It's up to you.
    - 'Doc
     
    1 person likes this.
  3. Wire Weasel

    Wire Weasel
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    Your current set up is just right and it is sound good. Leave it alone.

    So where'd that "to swing or not to swing thread go?" Y'all know...that one that was as long as a book and all kinds of people were getting killed over it? Man....that thread cost thousands of lives and millions of dollars ! {Animal House}
     
  4. Simbalage22

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    Thanks for the wonderful info.. But its basically telling me no answer other then its beyond the scope of plugNPlay, and read a book on scopes. My question still remains should I bump up that deadkey..I know too much will make it sound like garbage and will possibly blow the amp, But where is the balance.. You said 4:1 with scope... 2:1 with meter but nowhere do I see how.. In Noob terms what is good starting point for deadkey with an amp, and a starting point without one? I understand all the theory, but I need realworld simple answer.. Sorry as I am new to cb's not electronics nor amps and how they work.. Just how I would get the max clean sound out of this radio, and get a general idea when working with radio's and amps where to set the deadkey..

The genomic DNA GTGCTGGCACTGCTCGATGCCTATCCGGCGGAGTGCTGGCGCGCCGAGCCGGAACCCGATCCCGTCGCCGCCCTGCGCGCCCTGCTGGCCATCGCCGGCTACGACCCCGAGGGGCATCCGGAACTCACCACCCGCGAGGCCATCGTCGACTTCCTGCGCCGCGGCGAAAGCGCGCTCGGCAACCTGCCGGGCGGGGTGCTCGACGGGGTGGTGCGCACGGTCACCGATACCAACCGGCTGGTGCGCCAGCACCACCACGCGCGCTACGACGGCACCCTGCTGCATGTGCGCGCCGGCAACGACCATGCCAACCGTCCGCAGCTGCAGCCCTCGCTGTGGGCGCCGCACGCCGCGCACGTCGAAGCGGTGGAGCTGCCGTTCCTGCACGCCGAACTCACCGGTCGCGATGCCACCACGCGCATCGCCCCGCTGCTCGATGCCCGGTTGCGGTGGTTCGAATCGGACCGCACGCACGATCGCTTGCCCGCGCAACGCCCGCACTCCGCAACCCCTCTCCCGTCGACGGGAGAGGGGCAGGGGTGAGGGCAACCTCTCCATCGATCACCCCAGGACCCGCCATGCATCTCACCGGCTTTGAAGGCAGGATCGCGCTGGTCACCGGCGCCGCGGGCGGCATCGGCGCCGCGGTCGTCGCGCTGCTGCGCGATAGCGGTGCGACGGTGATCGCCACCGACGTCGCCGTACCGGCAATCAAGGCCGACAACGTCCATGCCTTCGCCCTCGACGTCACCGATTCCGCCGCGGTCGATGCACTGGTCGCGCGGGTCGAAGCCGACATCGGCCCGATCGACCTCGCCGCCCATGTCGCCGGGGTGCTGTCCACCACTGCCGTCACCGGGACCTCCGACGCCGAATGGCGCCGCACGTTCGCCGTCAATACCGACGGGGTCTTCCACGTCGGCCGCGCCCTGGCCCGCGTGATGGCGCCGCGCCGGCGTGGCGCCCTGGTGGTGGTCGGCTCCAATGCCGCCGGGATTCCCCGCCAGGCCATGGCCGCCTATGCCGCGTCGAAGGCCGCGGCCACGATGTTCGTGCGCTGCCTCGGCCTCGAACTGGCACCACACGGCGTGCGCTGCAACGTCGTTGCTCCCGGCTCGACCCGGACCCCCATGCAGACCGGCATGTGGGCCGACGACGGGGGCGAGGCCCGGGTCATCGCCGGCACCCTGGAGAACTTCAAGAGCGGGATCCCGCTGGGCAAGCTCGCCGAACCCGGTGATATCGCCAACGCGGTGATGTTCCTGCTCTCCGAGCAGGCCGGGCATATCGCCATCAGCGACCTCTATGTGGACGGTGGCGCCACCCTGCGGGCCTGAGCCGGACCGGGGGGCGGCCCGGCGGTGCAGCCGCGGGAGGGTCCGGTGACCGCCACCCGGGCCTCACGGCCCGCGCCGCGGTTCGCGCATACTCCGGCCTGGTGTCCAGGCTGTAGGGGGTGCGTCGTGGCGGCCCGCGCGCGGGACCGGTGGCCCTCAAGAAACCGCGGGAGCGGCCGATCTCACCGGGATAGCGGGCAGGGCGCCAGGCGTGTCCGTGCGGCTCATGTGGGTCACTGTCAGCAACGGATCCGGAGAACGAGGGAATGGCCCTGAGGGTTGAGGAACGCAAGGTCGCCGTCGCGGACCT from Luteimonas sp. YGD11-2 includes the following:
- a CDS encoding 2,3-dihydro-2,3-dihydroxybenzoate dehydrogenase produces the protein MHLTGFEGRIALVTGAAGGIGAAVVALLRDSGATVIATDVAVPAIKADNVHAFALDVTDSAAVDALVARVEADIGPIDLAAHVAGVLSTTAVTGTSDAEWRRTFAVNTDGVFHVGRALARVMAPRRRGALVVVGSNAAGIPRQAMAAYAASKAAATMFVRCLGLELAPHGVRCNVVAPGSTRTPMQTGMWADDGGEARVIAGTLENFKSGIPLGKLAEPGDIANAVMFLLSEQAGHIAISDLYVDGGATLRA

Example: Stock radio.. Is it better to have the deadkey high and have little swing, or lower and have more swing.. And how does this differ in everyday terms when using an amp
     
  5. Highlander_821

    Highlander_821
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    Tell me this, when you are using the amp with that 2 watt deadkey from the radio, what does the amp deadkey without modulation? It should be around 45-55 watts. If it isn't, adjust the radio deadkey up or down until you get it somewhere in that range.